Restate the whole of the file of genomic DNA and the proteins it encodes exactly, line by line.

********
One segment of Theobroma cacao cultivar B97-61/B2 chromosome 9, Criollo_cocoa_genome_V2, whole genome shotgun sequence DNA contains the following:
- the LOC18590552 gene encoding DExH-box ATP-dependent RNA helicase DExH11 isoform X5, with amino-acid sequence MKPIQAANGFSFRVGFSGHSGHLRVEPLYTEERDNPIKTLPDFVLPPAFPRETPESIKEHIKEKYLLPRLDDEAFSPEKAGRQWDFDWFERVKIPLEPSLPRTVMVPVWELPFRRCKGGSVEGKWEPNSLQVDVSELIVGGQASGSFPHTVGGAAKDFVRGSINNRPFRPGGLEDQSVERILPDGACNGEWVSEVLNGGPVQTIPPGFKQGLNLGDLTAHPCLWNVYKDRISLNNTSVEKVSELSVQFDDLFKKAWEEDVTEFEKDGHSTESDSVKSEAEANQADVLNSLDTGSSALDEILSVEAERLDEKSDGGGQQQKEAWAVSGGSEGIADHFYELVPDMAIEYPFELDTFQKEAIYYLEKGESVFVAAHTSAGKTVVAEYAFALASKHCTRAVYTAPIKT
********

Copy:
One segment of Theobroma cacao cultivar B97-61/B2 chromosome 9, Criollo_cocoa_genome_V2, whole genome shotgun sequence DNA contains the following:
- the LOC18590552 gene encoding DExH-box ATP-dependent RNA helicase DExH11 isoform X5, with amino-acid sequence MKPIQAANGFSFRVGFSGHSGHLRVEPLYTEERDNPIKTLPDFVLPPAFPRETPESIKEHIKEKYLLPRLDDEAFSPEKAGRQWDFDWFERVKIPLEPSLPRTVMVPVWELPFRRCKGGSVEGKWEPNSLQVDVSELIVGGQASGSFPHTVGGAAKDFVRGSINNRPFRPGGLEDQSVERILPDGACNGEWVSEVLNGGPVQTIPPGFKQGLNLGDLTAHPCLWNVYKDRISLNNTSVEKVSELSVQFDDLFKKAWEEDVTEFEKDGHSTESDSVKSEAEANQADVLNSLDTGSSALDEILSVEAERLDEKSDGGGQQQKEAWAVSGGSEGIADHFYELVPDMAIEYPFELDTFQKEAIYYLEKGESVFVAAHTSAGKTVVAEYAFALASKHCTRAVYTAPIKT